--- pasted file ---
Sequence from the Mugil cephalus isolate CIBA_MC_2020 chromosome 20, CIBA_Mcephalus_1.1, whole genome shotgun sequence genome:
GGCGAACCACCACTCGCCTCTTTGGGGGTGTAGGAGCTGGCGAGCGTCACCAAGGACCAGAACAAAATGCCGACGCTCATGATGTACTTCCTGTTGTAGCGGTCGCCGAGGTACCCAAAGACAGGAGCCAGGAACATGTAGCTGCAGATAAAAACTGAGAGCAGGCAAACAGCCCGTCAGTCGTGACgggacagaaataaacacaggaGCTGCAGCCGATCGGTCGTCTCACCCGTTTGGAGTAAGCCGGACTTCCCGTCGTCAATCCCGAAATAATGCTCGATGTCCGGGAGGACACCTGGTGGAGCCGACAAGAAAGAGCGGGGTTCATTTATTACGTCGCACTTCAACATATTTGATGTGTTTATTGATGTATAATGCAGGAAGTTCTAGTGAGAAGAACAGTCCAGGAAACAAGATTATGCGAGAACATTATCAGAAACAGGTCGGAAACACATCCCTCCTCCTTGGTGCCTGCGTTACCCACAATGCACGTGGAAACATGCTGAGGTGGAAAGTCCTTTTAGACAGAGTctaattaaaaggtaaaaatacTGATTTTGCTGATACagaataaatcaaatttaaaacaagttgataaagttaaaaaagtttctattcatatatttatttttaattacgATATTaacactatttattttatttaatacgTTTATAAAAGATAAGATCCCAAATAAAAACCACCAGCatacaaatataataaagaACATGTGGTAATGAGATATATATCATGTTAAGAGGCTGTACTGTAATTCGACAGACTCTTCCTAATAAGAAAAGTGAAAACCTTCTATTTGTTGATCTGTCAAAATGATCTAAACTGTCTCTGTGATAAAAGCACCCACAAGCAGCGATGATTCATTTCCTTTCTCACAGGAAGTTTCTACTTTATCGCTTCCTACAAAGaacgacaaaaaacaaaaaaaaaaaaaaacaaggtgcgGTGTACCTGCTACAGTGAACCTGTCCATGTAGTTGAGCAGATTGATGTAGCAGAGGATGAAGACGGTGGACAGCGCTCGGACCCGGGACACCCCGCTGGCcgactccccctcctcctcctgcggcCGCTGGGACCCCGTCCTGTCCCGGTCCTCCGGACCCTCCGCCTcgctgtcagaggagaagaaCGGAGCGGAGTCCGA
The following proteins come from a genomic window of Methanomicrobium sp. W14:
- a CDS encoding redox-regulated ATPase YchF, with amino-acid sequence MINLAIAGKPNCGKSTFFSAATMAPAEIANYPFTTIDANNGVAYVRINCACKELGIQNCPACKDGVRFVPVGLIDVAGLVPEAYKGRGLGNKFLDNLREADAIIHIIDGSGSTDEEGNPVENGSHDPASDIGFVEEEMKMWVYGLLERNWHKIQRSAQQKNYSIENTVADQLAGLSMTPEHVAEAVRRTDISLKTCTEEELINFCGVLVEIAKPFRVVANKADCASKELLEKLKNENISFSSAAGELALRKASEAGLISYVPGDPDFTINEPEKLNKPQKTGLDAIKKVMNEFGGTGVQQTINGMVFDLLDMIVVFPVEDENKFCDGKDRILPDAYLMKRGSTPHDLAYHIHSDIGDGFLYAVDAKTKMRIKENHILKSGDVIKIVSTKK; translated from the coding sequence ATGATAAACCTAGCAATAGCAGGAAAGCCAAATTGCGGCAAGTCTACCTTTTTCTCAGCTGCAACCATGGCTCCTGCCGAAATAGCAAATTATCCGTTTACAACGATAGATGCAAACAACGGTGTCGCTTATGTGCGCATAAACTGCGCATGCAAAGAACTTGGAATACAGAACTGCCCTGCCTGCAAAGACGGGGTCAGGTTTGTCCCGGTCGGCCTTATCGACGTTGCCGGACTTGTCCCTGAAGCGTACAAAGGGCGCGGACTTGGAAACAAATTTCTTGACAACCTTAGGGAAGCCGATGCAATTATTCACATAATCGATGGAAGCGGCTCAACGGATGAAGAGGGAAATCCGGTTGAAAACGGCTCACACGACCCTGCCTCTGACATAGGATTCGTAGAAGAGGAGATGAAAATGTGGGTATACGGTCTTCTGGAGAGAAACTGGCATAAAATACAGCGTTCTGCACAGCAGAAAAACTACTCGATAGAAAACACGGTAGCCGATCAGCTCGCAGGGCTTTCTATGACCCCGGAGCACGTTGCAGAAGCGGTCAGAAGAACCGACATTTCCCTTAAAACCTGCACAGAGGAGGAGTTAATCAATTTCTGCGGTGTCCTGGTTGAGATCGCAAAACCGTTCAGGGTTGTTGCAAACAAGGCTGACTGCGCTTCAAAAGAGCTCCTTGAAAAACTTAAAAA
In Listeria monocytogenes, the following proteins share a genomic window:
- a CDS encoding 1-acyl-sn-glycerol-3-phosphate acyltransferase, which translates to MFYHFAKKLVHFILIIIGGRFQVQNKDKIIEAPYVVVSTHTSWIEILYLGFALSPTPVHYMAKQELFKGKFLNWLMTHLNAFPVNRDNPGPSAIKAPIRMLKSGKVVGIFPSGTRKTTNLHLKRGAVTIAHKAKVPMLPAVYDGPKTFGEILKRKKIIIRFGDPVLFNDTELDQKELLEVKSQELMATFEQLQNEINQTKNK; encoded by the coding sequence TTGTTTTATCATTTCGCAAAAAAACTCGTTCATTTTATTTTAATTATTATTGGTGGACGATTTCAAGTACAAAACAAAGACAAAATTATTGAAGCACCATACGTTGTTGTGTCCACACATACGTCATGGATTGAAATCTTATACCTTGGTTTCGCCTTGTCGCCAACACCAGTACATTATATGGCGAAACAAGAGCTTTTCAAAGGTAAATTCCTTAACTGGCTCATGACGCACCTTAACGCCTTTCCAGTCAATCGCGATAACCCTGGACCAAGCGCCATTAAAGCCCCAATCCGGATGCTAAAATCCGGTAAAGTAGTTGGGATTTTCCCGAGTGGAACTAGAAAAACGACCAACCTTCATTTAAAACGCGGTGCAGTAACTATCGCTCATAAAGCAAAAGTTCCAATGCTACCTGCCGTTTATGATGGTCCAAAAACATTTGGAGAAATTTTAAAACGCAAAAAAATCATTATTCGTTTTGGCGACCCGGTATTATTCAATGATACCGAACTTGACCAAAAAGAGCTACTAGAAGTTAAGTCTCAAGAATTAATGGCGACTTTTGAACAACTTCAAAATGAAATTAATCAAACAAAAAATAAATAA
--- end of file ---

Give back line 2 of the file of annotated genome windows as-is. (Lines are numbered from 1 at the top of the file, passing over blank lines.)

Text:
GGCGAACCACCACTCGCCTCTTTGGGGGTGTAGGAGCTGGCGAGCGTCACCAAGGACCAGAACAAAATGCCGACGCTCATGATGTACTTCCTGTTGTAGCGGTCGCCGAGGTACCCAAAGACAGGAGCCAGGAACATGTAGCTGCAGATAAAAACTGAGAGCAGGCAAACAGCCCGTCAGTCGTGACgggacagaaataaacacaggaGCTGCAGCCGATCGGTCGTCTCACCCGTTTGGAGTAAGCCGGACTTCCCGTCGTCAATCCCGAAATAATGCTCGATGTCCGGGAGGACACCTGGTGGAGCCGACAAGAAAGAGCGGGGTTCATTTATTACGTCGCACTTCAACATATTTGATGTGTTTATTGATGTATAATGCAGGAAGTTCTAGTGAGAAGAACAGTCCAGGAAACAAGATTATGCGAGAACATTATCAGAAACAGGTCGGAAACACATCCCTCCTCCTTGGTGCCTGCGTTACCCACAATGCACGTGGAAACATGCTGAGGTGGAAAGTCCTTTTAGACAGAGTctaattaaaaggtaaaaatacTGATTTTGCTGATACagaataaatcaaatttaaaacaagttgataaagttaaaaaagtttctattcatatatttatttttaattacgATATTaacactatttattttatttaatacgTTTATAAAAGATAAGATCCCAAATAAAAACCACCAGCatacaaatataataaagaACATGTGGTAATGAGATATATATCATGTTAAGAGGCTGTACTGTAATTCGACAGACTCTTCCTAATAAGAAAAGTGAAAACCTTCTATTTGTTGATCTGTCAAAATGATCTAAACTGTCTCTGTGATAAAAGCACCCACAAGCAGCGATGATTCATTTCCTTTCTCACAGGAAGTTTCTACTTTATCGCTTCCTACAAAGaacgacaaaaaacaaaaaaaaaaaaaaacaaggtgcgGTGTACCTGCTACAGTGAACCTGTCCATGTAGTTGAGCAGATTGATGTAGCAGAGGATGAAGACGGTGGACAGCGCTCGGACCCGGGACACCCCGCTGGCcgactccccctcctcctcctgcggcCGCTGGGACCCCGTCCTGTCCCGGTCCTCCGGACCCTCCGCCTcgctgtcagaggagaagaaCGGAGCGGAGTCCGA